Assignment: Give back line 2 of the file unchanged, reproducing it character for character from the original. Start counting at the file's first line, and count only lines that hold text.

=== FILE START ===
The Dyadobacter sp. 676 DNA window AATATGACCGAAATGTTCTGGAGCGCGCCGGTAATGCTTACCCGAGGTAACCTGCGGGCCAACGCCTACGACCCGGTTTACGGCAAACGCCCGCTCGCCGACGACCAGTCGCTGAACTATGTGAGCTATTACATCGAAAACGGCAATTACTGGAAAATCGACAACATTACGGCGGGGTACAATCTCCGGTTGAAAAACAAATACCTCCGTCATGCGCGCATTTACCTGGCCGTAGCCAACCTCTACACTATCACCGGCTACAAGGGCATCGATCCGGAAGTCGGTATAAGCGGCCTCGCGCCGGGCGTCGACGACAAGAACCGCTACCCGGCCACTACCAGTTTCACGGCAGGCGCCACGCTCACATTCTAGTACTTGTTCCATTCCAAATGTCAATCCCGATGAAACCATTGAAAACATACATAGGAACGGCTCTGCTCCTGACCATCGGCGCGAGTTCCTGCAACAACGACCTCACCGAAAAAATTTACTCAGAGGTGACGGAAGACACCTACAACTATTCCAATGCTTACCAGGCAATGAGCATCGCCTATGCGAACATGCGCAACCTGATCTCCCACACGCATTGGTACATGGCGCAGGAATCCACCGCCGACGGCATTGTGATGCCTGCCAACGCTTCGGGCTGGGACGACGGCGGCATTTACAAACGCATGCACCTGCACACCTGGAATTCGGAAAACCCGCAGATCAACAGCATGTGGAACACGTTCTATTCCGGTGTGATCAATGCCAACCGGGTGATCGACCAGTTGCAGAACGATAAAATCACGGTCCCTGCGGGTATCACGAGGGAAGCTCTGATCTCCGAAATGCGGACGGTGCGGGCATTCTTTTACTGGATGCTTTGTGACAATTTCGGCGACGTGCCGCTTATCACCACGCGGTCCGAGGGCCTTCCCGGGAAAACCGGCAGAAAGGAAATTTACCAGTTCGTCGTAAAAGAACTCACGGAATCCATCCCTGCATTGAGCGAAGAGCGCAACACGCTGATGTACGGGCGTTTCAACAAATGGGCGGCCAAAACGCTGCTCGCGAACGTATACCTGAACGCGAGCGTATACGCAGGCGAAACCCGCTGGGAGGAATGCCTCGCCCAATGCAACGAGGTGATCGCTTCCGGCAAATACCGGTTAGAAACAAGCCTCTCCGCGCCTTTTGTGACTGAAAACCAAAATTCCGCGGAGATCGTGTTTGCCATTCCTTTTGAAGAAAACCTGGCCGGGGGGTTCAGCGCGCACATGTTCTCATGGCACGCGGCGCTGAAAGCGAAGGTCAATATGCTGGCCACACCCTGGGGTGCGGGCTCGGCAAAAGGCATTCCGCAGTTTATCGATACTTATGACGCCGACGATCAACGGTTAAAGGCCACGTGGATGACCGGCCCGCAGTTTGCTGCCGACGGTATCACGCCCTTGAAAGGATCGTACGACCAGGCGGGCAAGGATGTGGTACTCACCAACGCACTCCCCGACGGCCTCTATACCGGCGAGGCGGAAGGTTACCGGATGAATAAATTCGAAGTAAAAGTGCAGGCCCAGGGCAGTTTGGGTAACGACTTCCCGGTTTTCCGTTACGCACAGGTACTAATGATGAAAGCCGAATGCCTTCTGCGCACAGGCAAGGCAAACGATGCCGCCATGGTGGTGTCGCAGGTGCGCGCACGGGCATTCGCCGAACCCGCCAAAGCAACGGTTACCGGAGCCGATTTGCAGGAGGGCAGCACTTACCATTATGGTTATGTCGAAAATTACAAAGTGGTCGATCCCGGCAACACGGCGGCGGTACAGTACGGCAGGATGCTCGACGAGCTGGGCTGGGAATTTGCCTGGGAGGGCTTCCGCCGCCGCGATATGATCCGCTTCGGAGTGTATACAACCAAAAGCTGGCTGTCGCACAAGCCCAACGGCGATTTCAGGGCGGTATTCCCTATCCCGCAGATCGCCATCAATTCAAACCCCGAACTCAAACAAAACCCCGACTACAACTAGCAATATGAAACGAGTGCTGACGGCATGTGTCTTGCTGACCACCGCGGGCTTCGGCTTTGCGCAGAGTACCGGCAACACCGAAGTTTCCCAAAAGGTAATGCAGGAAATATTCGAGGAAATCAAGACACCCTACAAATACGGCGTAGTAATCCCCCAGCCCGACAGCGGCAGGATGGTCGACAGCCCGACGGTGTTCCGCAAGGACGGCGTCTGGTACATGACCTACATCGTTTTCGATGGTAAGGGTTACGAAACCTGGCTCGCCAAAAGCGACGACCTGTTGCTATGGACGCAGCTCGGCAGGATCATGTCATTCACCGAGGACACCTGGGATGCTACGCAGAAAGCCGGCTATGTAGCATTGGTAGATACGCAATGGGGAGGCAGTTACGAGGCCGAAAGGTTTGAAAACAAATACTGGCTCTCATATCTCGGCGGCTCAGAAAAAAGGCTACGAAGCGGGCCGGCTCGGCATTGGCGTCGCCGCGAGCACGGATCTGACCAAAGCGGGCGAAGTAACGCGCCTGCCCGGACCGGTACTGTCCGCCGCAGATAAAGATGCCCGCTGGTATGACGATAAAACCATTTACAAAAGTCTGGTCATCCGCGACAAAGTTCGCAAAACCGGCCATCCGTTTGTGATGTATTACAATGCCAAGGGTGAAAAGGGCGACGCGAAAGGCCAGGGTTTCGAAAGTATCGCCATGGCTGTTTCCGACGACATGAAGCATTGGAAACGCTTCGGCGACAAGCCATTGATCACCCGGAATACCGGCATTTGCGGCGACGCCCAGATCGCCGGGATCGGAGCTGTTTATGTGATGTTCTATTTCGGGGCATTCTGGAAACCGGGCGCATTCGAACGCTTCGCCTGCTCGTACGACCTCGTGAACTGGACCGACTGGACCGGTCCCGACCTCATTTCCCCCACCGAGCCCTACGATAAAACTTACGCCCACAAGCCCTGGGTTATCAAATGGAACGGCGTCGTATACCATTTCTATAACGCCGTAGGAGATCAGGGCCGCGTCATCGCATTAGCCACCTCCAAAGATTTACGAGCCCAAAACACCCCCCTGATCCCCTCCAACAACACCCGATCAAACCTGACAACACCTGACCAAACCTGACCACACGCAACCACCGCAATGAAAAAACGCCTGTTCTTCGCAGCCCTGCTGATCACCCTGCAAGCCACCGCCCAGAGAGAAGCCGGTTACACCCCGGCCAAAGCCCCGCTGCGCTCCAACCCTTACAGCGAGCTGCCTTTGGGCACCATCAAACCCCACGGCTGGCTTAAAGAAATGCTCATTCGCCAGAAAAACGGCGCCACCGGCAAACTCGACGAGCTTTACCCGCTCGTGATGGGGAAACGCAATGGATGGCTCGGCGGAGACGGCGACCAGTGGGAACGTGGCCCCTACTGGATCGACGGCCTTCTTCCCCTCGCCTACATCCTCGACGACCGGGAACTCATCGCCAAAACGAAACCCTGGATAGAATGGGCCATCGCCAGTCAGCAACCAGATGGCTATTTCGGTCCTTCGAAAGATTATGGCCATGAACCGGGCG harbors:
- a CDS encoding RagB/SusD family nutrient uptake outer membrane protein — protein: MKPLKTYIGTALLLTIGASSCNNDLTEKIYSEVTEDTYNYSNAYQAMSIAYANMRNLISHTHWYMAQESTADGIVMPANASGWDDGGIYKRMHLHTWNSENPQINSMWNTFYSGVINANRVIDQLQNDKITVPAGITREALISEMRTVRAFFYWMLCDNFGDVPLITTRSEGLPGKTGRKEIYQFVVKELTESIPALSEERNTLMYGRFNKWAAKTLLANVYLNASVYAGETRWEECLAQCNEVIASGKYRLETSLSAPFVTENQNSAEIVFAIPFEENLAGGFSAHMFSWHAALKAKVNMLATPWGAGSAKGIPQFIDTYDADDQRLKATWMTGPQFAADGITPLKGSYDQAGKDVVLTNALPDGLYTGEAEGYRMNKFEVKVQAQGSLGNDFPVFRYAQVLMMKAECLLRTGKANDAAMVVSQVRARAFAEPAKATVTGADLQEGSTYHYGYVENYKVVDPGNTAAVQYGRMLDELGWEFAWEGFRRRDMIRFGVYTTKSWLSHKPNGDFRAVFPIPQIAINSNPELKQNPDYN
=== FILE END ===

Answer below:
- a CDS encoding RagB/SusD family nutrient uptake outer membrane protein — protein: MKPLKTYIGTALLLTIGASSCNNDLTEKIYSEVTEDTYNYSNAYQAMSIAYANMRNLISHTHWYMAQESTADGIVMPANASGWDDGGIYKRMHLHTWNSENPQINSMWNTFYSGVINANRVIDQLQNDKITVPAGITREALISEMRTVRAFFYWMLCDNFGDVPLITTRSEGLPGKTGRKEIYQFVVKELTESIPALSEERNTLMYGRFNKWAAKTLLANVYLNASVYAGETRWEECLAQCNEVIASGKYRLETSLSAPFVTENQNSAEIVFAIPFEENLAGGFSAHMFSWHAALKAKVNMLATPWGAGSAKGIPQFIDTYDADDQRLKATWMTGPQFAADGITPLKGSYDQAGKDVVLTNALPDGLYTGEAEGYRMNKFEVKVQAQGSLGNDFPVFRYAQVLMMKAECLLRTGKANDAAMVVSQVRARAFAEPAKATVTGADLQEGSTYHYGYVENYKVVDPGNTAAVQYGRMLDELGWEFAWEGFRRRDMIRFGVYTTKSWLSHKPNGDFRAVFPIPQIAINSNPELKQNPDYN